I have roughly a hundred pages left in Stephen King’s On Writing. It is an absolutely fantastic read–if writing is something you’re at all interested in (Do you want to start writing? Are you already writing? Are you just curious to see what a successful author has to say on the subject?) and you don’t mind a bit of vulgarity (it’s nowhere near as bad as his fiction in that respect, I promise!) I would suggest you pick it up. Even as a non-fiction book, I’m finding it hard to put down, and I have a few thousand little sticky flag things on some good quotes I want to make sure I save! (There will be quite a few posts containing them, I believe!)
One thing that he repeats time and time again is the concept of honesty in writing. (If I were reading it on my Kindle, I’d tell you just how many times the word “honesty” is in there, but I’m not.)
He isn’t a fan of the old “write what you know” saying–and neither am I. We would be without so many wonderful genres if people didn’t use their imaginations to the extent they do–to the extents of writing about what they can’t possibly know or ever hope to.
But he does go on to clarify that you must write what you know, at least a little. If you write about an everyday thing that you don’t know much about–an occupation, for example–it will show. You can always do some research, because it’s not like we can know everything there is to know, but if you’re only writing about a subject because it might sell, that will be clear to your reader.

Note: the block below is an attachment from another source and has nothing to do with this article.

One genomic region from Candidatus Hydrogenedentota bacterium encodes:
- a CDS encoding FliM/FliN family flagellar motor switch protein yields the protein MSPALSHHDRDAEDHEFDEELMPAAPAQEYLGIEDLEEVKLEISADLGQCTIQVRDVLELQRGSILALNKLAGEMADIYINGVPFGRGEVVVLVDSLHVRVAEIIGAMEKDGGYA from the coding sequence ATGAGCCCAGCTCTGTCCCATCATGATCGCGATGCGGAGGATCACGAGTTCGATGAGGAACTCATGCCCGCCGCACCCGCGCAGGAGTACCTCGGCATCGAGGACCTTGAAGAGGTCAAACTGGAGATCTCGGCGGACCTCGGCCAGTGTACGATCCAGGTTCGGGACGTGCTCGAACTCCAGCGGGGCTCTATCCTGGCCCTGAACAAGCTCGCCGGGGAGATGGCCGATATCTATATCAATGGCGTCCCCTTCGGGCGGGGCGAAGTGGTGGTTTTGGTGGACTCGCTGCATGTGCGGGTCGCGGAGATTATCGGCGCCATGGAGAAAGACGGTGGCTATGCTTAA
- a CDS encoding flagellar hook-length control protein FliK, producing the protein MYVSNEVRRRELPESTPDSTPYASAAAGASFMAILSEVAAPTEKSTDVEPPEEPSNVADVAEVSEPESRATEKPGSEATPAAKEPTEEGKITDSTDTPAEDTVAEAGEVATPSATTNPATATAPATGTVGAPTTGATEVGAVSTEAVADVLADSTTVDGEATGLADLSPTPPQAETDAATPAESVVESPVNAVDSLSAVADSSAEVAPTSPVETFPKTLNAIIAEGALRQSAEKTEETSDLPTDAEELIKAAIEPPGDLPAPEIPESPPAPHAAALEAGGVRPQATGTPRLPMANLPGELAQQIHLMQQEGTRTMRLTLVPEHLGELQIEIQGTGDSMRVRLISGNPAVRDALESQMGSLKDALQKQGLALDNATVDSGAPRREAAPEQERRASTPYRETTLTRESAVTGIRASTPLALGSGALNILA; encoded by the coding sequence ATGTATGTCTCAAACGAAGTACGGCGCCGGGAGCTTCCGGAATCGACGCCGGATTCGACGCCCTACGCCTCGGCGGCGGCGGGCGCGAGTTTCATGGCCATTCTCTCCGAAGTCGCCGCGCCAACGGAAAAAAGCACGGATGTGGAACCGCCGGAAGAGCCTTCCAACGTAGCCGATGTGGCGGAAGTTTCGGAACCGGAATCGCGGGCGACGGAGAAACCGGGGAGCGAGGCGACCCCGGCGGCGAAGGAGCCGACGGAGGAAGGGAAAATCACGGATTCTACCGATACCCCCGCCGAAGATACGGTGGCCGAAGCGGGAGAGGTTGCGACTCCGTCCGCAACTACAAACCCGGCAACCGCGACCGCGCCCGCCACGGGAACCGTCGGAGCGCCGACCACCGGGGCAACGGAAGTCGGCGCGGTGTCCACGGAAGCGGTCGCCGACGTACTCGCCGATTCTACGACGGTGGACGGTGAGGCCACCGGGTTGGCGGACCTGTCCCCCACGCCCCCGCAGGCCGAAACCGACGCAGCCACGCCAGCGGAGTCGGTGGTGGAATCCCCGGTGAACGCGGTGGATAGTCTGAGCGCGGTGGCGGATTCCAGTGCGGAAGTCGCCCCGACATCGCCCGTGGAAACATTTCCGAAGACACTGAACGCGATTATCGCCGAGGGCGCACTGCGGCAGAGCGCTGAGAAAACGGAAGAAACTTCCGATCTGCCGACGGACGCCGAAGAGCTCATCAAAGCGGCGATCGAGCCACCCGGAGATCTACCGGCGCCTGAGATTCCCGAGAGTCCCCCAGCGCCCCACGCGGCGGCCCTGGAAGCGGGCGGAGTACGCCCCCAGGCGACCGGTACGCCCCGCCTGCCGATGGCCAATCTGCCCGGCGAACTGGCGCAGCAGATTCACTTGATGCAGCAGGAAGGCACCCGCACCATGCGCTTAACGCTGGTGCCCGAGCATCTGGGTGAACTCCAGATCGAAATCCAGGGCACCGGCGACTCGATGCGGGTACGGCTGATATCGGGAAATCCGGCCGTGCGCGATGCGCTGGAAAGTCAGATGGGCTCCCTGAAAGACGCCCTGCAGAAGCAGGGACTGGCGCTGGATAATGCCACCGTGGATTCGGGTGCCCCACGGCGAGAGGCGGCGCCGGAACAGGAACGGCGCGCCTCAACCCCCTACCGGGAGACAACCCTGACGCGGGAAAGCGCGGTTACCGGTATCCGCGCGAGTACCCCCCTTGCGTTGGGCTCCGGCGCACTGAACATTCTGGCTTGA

Write what interests you; odds are you’ll have learned about it to some degree and will be willing to learn what you need to to make the story believable.
Mr. King also mentions that even something as strange sounding as a sci-fi story about a plumber is similar to the plot of another book. It seems like it would never work, but it did. If you’re honest and begin with what you know and love, even the most unique and random of ideas could be wonderful successes.
Honesty in dialogue is also important–vastly important. We get to know so much about the characters by the way they speak. Their accents, the ways they might say a certain word…things of that nature can tell us how educated the character is, where they’re from, how they grew up, basic characteristics and habits (patience, humility, etc, etc)…. So many things.
I’ve not yet figured out how I feel about the topic, but he touches on the issue of profanity here too. He says that if the character is more likely to swear, don’t avoid it or try to get around it somehow–substituting a word for the profane one. It will seem out of place and perhaps make the character a bit unbelievable.
I certainly see his point there, and it’s something to think about for sure.
Be honest in your writing. It will make the writing easier and the reading that much more enjoyable. 🙂